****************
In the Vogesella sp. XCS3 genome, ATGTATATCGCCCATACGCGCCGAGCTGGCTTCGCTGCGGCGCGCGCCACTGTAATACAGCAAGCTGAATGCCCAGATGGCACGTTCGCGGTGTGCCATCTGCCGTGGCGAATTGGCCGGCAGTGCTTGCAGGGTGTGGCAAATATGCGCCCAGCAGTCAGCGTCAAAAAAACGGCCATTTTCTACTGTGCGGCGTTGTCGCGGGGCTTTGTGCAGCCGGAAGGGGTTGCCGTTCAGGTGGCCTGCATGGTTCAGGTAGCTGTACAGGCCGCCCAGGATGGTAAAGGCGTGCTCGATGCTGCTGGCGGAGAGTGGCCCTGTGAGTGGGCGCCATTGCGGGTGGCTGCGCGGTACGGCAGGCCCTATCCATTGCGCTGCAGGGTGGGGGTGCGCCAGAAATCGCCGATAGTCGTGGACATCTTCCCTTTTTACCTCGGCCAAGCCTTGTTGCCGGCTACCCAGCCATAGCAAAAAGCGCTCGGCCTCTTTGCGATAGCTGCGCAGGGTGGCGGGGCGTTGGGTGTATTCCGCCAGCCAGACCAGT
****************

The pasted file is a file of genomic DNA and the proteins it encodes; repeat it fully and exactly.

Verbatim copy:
In the Vogesella sp. XCS3 genome, ATGTATATCGCCCATACGCGCCGAGCTGGCTTCGCTGCGGCGCGCGCCACTGTAATACAGCAAGCTGAATGCCCAGATGGCACGTTCGCGGTGTGCCATCTGCCGTGGCGAATTGGCCGGCAGTGCTTGCAGGGTGTGGCAAATATGCGCCCAGCAGTCAGCGTCAAAAAAACGGCCATTTTCTACTGTGCGGCGTTGTCGCGGGGCTTTGTGCAGCCGGAAGGGGTTGCCGTTCAGGTGGCCTGCATGGTTCAGGTAGCTGTACAGGCCGCCCAGGATGGTAAAGGCGTGCTCGATGCTGCTGGCGGAGAGTGGCCCTGTGAGTGGGCGCCATTGCGGGTGGCTGCGCGGTACGGCAGGCCCTATCCATTGCGCTGCAGGGTGGGGGTGCGCCAGAAATCGCCGATAGTCGTGGACATCTTCCCTTTTTACCTCGGCCAAGCCTTGTTGCCGGCTACCCAGCCATAGCAAAAAGCGCTCGGCCTCTTTGCGATAGCTGCGCAGGGTGGCGGGGCGTTGGGTGTATTCCGCCAGCCAGACCAGT